The Original Hawaiian Shirt

How the Hawaiian shirt became a global favorite for casual fun

 

Like the islands themselves, the modern-day Hawaiian shirt is the product of a mixing pot of cultures and traditions. The colorful, casual designs of today represent a convergence of influences, with its deepest roots in the colorful patterns of kapa cloth. This traditional Hawaiian fabric was usually dyed in bold geometric patterns, and worn as loincloths known as kapa malo, or sarong-like wraps known as kapa pa’u.

The arrival of European missionaries heralded a new era of conservative western-style dress through much of the 19th century, but dress codes began to relax and expand in the early 20th century, when migrants from the east came to work the sugar plantations and pineapple fields. The Chinese brought brightly colored and loose fitting silk garments, while workers from the Philippines favored the relaxed feel of the untucked and cool-wearing barong tagalog. At around the same time, Japanese immigrants transformed the cooling fabrics and loose fitting style of the kimono into a short-sleeved work shirt that would become known as the palaka. The traditional palaka sported a checkerboard design, but it wasn’t long before the cultural mingling lead to bold new interpretations that also tied into Hawaiian kapa cloth designs.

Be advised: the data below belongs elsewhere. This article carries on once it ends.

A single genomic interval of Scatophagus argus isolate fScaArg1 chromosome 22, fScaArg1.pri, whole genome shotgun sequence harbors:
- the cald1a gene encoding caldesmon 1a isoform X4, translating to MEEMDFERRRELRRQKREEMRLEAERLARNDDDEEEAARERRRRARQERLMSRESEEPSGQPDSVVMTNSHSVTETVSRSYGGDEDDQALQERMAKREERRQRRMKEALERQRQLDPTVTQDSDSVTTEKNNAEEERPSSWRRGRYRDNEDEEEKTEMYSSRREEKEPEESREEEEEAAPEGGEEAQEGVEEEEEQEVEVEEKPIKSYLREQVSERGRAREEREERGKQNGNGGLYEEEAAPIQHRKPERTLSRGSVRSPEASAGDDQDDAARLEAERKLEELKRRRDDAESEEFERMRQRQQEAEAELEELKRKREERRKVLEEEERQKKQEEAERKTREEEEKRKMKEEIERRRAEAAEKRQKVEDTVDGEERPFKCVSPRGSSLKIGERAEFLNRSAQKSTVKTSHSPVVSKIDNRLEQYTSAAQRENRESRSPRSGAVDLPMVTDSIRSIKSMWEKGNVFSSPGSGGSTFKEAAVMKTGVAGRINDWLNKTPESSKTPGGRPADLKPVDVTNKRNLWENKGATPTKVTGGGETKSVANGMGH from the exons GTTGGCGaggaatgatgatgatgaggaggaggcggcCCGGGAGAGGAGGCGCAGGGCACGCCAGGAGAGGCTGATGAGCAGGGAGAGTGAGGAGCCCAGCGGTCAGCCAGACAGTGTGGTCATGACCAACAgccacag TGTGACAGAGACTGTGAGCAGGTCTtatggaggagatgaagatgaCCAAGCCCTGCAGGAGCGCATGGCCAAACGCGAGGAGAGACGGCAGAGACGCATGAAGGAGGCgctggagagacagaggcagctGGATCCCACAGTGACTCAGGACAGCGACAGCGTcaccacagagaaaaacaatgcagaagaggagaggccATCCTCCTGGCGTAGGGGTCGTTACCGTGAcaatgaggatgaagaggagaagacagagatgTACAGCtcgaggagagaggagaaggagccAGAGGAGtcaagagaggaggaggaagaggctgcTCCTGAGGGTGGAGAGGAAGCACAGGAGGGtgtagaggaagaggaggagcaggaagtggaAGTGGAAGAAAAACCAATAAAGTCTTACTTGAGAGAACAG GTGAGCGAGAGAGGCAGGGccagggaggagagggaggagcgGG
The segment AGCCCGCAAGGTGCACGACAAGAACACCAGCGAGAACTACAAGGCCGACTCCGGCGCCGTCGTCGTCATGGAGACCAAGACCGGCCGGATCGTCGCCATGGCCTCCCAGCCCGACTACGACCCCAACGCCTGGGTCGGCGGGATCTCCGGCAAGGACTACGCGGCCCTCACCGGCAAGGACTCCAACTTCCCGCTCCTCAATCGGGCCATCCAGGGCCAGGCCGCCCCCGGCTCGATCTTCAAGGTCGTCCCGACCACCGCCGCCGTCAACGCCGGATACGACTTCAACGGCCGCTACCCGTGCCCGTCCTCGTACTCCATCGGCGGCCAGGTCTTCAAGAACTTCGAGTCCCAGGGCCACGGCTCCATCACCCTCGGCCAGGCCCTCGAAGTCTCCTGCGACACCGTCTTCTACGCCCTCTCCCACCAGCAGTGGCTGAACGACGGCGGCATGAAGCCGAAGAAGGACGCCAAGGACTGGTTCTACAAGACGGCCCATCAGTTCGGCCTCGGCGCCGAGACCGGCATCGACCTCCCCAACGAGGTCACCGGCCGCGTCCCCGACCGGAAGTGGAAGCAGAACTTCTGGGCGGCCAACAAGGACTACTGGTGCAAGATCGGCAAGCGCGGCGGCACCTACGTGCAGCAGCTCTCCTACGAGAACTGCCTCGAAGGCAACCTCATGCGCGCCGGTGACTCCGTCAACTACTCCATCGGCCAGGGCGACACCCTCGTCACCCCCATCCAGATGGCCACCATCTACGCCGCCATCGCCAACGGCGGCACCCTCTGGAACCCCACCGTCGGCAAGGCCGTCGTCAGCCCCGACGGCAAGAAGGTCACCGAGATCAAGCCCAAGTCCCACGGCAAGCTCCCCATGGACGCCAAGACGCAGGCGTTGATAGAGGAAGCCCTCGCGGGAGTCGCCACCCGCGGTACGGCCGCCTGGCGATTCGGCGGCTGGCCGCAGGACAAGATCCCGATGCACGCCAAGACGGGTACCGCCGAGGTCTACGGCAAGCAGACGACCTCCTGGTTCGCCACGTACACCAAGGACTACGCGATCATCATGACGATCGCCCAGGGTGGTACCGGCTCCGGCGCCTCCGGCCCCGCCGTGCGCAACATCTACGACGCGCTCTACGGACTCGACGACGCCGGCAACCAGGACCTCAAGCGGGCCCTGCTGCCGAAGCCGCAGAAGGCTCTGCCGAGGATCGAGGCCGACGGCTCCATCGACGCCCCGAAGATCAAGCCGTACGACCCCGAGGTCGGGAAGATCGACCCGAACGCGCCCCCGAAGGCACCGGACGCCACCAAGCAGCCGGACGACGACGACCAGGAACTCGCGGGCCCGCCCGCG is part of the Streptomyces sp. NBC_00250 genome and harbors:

Most historians give credit to a merchant named Ellery Chun for popularizing the first modern version of what we now call the Hawaiian shirt. In the 1930s, his dry goods store in Honolulu began selling a garment he labeled the Aloha Shirt. It wasn’t long before other tailors began creating their own versions of these loose-fitting, brightly colored shirts. As the first wave of vacationers arrived from the United States, many returned home with bright Hawaiian shirts as reminders of their time in the islands.

Following World War II, the Hawaiian shirt became the unofficial symbol of a new cultural attitude that embraced a more relaxed dress code and lifestyle, and these shirts would eventually become accented business attire. Hollywood popularized the style, and by the 1960s, the Hawaiian shirt had made its way into mainstream American culture. There have been a number of subtle variations in style, materials and colors in the years since, but one thing remains unchanged: put on a Hawaiian shirt, and you are almost guaranteed to take life just a little bit easier.

 

 

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